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The Nuclear Energy Agency


The Nuclear Energy Agency

The Nuclear Energy Agency (NEA) was established in 1958 as a specialized agency under the OECD umbrella, in order to ensure the safety of nuclear-fueled power plants. To this purpose it carries out an information and coordination role of all engineering and regulatory activities in the field of nuclear technologies for energy purposes.

NEA’s working groups and committees deal with all aspects of the life cycles of nuclear plants; from the safety of fossil fuel transportation to international radio-protection regulations; from nuclear sites’ licensing procedures to the assessment of their economic impact; from safety procedures to accident prevention and future plants’ technological prospects.

The NEA keeps track of all civil nuclear power plants in OECD countries and fosters international legislation. It establishes guidelines for the disposal of radioactive waste and the transparent communication with the populations who live near the sites where the latter is produced or disposed of.

The Nuclear Energy Agency is not responsible for nuclear non-proliferation issues, which fall under the authority of the Vienna-based International Atomic Energy Agency (AIEA). The two Agencies work in close cooperation in many fields of action, as well as with the European Commission in Bruxelles and the OECD (its Environment Directorate or any other, as needed).

As of September 2014, the NEA is run by an American Director-General, William D. Magwood IV. With the support of all Member States, in 2015 he has concluded an important reorganization of the Agency’s structure with a view to making it more flexible and efficient and more focused on stringent issues like the “safety culture”. Especially with regards to the issues deriving from extending the life spans of power plants, the latter is indeed a topical concern from an operational perspective and as far as nuclear and regulatory activities are concerned. In this framework, a special focus is given to communication strategies, which may be key, especially in emergency situations.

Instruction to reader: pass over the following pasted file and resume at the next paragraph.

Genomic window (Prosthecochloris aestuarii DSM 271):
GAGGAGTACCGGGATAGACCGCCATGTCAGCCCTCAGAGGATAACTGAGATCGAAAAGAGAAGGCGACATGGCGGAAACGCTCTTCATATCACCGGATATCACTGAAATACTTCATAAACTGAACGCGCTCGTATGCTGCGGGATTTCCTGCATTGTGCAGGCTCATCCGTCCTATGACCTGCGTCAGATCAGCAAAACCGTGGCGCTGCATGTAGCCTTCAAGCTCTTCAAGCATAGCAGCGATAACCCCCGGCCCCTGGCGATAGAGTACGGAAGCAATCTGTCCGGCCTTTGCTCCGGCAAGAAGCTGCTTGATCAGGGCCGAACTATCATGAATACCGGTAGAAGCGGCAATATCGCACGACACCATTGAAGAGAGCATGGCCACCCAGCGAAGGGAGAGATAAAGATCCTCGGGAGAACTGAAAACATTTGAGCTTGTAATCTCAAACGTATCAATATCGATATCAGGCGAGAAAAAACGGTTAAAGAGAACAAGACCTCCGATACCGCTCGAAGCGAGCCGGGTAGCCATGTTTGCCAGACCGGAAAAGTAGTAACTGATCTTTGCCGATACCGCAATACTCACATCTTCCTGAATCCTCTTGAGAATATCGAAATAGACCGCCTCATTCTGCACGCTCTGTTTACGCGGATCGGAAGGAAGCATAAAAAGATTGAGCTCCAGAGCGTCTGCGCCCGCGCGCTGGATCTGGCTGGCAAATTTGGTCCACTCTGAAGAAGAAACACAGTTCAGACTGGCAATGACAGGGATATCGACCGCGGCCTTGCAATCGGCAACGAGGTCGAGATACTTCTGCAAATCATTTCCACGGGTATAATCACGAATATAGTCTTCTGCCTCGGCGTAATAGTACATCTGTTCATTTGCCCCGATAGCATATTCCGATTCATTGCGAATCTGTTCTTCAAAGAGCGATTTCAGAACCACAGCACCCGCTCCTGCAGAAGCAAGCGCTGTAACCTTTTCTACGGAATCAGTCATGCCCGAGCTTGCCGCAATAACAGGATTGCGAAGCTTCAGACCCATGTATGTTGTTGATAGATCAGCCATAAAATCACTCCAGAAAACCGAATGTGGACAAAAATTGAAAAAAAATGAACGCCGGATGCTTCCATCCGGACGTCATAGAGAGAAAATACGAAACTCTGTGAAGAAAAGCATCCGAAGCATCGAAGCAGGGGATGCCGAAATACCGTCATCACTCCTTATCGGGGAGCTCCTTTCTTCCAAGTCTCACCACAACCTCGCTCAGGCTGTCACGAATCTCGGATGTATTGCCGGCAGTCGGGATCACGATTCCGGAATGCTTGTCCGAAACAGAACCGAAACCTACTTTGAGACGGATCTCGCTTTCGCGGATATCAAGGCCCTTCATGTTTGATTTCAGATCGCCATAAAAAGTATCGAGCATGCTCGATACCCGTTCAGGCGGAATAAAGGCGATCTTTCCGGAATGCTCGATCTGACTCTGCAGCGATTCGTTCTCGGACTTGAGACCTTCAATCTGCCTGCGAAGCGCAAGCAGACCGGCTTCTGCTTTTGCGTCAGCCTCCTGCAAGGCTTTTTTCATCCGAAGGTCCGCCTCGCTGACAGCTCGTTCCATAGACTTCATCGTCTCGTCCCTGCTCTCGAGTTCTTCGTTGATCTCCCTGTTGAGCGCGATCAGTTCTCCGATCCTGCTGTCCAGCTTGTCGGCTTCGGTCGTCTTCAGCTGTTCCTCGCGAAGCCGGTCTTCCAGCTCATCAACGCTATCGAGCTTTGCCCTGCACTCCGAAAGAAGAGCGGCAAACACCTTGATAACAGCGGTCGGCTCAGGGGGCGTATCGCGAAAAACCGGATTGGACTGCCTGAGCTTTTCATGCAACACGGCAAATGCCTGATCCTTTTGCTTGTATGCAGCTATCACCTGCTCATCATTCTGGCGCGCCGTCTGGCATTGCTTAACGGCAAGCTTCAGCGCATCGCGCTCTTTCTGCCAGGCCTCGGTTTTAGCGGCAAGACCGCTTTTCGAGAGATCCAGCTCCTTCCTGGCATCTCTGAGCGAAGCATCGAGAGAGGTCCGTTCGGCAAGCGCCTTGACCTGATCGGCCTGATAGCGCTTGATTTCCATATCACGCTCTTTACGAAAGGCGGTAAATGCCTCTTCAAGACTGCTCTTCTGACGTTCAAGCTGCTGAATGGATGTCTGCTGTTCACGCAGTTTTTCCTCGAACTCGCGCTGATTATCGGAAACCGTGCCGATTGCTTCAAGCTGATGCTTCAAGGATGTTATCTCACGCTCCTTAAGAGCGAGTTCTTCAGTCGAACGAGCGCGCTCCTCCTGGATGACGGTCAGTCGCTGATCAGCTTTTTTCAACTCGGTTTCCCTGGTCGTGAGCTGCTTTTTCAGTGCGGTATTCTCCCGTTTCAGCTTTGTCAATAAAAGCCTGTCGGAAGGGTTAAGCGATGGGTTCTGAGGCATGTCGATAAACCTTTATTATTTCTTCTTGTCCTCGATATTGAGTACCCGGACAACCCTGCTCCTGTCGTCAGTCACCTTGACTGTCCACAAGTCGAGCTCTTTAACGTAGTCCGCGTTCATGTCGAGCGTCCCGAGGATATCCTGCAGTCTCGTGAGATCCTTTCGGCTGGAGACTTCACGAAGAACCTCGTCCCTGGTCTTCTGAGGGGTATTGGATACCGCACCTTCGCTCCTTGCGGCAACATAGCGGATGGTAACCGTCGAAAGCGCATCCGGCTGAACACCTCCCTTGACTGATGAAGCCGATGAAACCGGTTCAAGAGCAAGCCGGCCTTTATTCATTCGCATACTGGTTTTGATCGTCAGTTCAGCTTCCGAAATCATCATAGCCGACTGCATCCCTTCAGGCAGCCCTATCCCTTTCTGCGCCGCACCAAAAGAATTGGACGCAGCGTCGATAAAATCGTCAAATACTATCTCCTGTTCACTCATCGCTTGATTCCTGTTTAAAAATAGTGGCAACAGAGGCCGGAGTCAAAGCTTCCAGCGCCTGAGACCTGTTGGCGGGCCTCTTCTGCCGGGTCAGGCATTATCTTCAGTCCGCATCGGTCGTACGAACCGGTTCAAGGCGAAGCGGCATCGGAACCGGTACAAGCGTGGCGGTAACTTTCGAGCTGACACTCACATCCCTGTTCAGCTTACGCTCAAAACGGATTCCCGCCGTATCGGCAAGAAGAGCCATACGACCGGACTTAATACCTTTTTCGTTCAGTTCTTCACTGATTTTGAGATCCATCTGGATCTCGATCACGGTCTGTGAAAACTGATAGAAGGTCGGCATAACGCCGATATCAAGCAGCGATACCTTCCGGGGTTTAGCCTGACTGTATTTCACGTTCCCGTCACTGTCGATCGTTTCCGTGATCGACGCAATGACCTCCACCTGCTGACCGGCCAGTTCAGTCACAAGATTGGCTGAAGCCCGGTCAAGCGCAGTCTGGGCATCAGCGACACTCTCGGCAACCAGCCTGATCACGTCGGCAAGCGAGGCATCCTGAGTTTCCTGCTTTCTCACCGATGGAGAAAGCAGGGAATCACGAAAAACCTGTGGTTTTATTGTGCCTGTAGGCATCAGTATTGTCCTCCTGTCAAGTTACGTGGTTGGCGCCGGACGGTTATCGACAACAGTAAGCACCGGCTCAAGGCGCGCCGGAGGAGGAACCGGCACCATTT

In the 2017-2022 Strategic Plan which is currently being drafted, besides safety issues, high priority is given to decommissioning and environmental issues, as well as to the results of the COP21. This engagement is proof of the Agency’s commitment to work across the board, in the interest of all Member States and not only the nuclear-energy providers. In this regard, its close cooperation with India and China deserves a special mention as it can certainly improve policy harmonization in the field, especially with a view to global security.

Besides its Steering Committee which meets twice a year, the NEA has 7 standing Committees:
Committee on the Safety of Nuclear Installations - CSNI
Committee on Nuclear Regulatory Activities - CNRA
Radioactive Waste Management Committee - RWMC
Committee on Radiation Protection and Public Health - CRPPH
Nuclear Science Committee - NSC
Committee for Technical and Economic Studies on Nuclear Energy Development and the Fuel Cycle - NDC
Nuclear Law Committee - NLC.

Recently, a Management Board for the Development, Application and Validation of Nuclear Data and Codes (MBDAV) has been established. It echoes the role that belonged to the NEA Data Bank but possesses a higher visibility, thanks to its detached structure and independent President and Vice-President.